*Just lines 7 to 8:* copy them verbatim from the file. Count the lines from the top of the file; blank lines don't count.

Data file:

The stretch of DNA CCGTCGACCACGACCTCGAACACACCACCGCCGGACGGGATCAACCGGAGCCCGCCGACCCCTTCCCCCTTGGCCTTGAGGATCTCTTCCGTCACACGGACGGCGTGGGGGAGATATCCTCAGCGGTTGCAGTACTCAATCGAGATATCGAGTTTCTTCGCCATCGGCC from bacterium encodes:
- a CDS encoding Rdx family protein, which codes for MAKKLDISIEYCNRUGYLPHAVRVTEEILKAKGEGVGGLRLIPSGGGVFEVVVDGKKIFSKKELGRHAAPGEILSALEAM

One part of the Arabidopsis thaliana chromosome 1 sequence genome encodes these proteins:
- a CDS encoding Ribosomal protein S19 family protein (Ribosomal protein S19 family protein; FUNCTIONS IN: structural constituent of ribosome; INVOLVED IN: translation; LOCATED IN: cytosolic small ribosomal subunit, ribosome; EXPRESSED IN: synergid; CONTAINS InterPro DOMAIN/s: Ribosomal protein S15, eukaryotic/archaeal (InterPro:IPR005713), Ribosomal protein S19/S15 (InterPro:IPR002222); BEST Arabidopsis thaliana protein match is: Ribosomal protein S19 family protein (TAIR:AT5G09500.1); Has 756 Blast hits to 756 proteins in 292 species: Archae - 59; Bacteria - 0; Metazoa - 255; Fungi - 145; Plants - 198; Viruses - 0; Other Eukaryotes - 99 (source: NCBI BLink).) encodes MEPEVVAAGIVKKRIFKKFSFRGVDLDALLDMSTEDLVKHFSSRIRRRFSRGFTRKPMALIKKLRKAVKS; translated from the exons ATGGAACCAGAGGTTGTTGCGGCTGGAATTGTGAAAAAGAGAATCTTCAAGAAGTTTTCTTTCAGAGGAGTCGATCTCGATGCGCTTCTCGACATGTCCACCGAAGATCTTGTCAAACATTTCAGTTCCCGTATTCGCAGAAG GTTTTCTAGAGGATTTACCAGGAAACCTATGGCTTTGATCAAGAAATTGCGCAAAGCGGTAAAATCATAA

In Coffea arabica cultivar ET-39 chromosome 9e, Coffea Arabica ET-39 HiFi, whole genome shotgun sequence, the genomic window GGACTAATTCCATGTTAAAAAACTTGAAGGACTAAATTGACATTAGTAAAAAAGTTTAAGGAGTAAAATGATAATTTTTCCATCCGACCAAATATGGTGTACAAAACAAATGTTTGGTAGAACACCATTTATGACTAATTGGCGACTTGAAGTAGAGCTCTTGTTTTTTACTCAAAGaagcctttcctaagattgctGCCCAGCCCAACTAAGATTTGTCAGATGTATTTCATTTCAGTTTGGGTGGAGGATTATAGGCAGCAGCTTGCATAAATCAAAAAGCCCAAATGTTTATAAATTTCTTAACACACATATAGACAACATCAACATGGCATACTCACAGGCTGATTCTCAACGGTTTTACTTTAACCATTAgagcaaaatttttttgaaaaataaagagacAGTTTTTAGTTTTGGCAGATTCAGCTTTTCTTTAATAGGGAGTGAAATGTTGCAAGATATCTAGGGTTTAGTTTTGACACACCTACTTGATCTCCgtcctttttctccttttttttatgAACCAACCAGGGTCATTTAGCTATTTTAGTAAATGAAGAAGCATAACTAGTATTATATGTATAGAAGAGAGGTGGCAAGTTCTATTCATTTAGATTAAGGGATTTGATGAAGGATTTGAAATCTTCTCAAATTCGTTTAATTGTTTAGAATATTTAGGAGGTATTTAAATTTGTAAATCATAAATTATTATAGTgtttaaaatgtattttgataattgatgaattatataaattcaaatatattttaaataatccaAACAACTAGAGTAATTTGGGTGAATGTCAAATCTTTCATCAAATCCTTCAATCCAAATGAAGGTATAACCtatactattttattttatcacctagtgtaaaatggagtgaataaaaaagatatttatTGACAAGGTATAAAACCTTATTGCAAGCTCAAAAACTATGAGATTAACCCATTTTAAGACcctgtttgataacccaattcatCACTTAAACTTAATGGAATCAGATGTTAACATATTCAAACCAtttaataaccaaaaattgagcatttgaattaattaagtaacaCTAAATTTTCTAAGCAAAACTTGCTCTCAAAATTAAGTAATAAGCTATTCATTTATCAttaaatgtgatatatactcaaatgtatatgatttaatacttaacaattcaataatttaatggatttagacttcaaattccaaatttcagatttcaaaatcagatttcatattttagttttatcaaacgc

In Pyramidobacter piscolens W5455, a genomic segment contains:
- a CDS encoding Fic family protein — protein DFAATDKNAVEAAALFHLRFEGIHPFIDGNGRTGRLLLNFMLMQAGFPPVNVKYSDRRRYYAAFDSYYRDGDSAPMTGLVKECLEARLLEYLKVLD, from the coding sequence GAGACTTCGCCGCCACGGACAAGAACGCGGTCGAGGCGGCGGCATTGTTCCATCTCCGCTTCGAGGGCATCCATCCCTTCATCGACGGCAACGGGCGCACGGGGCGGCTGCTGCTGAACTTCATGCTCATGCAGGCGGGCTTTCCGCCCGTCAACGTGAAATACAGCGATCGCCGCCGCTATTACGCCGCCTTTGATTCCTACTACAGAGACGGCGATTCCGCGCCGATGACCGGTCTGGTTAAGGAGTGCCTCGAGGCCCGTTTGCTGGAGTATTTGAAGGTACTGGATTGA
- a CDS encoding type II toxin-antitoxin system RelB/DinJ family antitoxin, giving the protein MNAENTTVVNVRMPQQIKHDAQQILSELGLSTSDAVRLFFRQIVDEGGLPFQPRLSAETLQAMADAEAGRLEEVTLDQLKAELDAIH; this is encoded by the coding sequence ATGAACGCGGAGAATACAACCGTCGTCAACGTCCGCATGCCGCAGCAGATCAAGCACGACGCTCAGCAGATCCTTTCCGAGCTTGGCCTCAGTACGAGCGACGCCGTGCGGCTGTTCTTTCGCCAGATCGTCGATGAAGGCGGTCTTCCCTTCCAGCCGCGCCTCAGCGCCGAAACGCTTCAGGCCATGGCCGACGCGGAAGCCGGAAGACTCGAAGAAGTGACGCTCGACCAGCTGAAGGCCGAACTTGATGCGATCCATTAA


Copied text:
- a CDS encoding Fic family protein — protein DFAATDKNAVEAAALFHLRFEGIHPFIDGNGRTGRLLLNFMLMQAGFPPVNVKYSDRRRYYAAFDSYYRDGDSAPMTGLVKECLEARLLEYLKVLD, from the coding sequence GAGACTTCGCCGCCACGGACAAGAACGCGGTCGAGGCGGCGGCATTGTTCCATCTCCGCTTCGAGGGCATCCATCCCTTCATCGACGGCAACGGGCGCACGGGGCGGCTGCTGCTGAACTTCATGCTCATGCAGGCGGGCTTTCCGCCCGTCAACGTGAAATACAGCGATCGCCGCCGCTATTACGCCGCCTTTGATTCCTACTACAGAGACGGCGATTCCGCGCCGATGACCGGTCTGGTTAAGGAGTGCCTCGAGGCCCGTTTGCTGGAGTATTTGAAGGTACTGGATTGA
- a CDS encoding type II toxin-antitoxin system RelB/DinJ family antitoxin, giving the protein MNAENTTVVNVRMPQQIKHDAQQILSELGLSTSDAVRLFFRQIVDEGGLPFQPRLSAETLQAMADAEAGRLEEVTLDQLKAELDAIH; this is encoded by the coding sequence ATGAACGCGGAGAATACAACCGTCGTCAACGTCCGCATGCCGCAGCAGATCAAGCACGACGCTCAGCAGATCCTTTCCGAGCTTGGCCTCAGTACGAGCGACGCCGTGCGGCTGTTCTTTCGCCAGATCGTCGATGAAGGCGGTCTTCCCTTCCAGCCGCGCCTCAGCGCCGAAACGCTTCAGGCCATGGCCGACGCGGAAGCCGGAAGACTCGAAGAAGTGACGCTCGACCAGCTGAAGGCCGAACTTGATGCGATCCATTAA